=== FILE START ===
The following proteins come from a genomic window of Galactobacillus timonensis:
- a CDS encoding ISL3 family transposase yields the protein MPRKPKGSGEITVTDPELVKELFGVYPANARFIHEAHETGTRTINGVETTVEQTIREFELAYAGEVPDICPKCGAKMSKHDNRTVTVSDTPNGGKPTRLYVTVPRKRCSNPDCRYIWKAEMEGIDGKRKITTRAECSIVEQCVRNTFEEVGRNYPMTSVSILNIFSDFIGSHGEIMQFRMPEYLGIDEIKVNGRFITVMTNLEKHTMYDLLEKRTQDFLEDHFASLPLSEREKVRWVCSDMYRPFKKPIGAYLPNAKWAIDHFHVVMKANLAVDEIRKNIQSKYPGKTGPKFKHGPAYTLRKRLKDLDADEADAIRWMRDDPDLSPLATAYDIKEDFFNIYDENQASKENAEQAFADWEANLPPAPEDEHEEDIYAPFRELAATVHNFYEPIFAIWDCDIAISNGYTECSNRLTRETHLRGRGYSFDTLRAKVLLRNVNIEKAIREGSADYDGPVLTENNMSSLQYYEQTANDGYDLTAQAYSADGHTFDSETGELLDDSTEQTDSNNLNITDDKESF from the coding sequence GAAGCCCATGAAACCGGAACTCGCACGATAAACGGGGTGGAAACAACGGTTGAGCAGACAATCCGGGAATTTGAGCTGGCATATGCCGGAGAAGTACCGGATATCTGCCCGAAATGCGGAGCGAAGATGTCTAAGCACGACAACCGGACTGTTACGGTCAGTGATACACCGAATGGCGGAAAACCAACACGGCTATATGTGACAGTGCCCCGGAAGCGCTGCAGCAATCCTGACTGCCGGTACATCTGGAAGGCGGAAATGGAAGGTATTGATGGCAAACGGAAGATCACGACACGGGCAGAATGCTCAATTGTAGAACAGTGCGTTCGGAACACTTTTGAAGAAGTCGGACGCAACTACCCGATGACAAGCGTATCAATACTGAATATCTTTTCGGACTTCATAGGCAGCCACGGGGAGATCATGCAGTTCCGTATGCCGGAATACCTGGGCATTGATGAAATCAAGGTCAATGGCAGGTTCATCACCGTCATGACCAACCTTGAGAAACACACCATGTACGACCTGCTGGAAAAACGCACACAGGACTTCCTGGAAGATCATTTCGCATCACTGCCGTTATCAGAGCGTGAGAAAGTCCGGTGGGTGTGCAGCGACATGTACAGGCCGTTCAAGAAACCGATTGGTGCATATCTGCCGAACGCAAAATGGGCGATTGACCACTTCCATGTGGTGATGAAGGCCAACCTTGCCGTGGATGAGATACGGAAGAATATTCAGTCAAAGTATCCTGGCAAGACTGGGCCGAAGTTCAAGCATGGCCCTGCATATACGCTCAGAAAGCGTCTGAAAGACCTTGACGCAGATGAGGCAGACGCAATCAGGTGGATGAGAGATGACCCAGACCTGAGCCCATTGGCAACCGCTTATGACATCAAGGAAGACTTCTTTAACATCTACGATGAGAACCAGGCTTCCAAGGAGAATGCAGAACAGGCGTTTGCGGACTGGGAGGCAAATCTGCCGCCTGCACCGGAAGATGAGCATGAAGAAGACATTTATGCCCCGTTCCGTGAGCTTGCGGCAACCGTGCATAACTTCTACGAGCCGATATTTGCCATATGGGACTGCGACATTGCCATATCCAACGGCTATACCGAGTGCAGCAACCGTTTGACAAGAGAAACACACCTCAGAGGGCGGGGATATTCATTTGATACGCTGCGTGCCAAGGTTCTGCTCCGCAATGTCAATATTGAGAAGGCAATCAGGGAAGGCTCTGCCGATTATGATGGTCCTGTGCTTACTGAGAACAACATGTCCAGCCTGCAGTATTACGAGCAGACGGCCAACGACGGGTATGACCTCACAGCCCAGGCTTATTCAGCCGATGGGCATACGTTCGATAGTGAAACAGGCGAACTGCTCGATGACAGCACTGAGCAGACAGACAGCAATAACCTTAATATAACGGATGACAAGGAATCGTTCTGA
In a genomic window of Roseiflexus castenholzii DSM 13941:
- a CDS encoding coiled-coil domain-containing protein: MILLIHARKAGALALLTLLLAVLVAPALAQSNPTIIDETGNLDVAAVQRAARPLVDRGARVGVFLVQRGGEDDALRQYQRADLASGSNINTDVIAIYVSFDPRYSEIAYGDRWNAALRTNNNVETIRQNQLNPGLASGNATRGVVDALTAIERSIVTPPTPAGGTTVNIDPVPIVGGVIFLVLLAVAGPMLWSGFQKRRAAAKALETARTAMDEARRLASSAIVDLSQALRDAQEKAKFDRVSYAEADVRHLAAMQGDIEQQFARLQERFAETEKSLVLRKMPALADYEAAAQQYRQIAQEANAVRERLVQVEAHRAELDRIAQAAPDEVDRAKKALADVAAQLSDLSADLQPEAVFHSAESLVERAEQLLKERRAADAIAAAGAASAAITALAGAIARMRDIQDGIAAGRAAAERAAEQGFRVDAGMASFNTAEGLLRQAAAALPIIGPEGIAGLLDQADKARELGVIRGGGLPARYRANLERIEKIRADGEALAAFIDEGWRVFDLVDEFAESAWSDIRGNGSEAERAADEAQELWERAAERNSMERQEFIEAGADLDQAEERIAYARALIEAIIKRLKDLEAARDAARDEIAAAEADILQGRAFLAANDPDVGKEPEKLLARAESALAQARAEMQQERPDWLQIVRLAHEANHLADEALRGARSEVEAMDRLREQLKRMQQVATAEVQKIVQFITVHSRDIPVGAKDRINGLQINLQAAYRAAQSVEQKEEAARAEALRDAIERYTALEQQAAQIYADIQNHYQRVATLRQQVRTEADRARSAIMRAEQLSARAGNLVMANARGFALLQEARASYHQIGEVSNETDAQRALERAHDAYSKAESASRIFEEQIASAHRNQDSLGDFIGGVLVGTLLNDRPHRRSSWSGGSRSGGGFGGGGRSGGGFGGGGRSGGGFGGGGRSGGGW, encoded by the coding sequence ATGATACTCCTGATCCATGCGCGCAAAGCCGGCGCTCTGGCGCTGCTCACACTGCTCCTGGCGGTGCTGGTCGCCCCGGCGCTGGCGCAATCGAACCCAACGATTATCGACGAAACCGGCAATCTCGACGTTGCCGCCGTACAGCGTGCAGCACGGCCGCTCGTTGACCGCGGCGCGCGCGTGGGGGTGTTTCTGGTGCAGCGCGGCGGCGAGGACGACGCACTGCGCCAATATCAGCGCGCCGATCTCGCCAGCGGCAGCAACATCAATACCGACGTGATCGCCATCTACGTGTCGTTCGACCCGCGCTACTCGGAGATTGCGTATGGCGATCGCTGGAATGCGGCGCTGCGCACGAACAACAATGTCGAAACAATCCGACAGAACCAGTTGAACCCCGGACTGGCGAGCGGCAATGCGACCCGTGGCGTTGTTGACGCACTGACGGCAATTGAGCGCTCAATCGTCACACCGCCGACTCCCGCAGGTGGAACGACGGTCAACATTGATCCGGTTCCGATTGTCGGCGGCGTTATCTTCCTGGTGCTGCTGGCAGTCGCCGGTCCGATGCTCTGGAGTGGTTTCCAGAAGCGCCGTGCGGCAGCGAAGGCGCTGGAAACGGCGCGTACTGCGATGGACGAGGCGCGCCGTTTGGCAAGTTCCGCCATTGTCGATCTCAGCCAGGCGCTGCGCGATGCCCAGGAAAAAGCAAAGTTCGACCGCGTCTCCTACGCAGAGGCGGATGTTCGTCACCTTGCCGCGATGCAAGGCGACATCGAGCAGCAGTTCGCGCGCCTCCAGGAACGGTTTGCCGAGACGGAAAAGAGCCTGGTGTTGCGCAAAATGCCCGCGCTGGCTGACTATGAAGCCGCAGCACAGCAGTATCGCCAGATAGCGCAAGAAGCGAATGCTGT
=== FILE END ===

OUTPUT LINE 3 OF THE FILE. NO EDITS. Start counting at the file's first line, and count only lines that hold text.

In a genomic window of Roseiflexus castenholzii DSM 13941: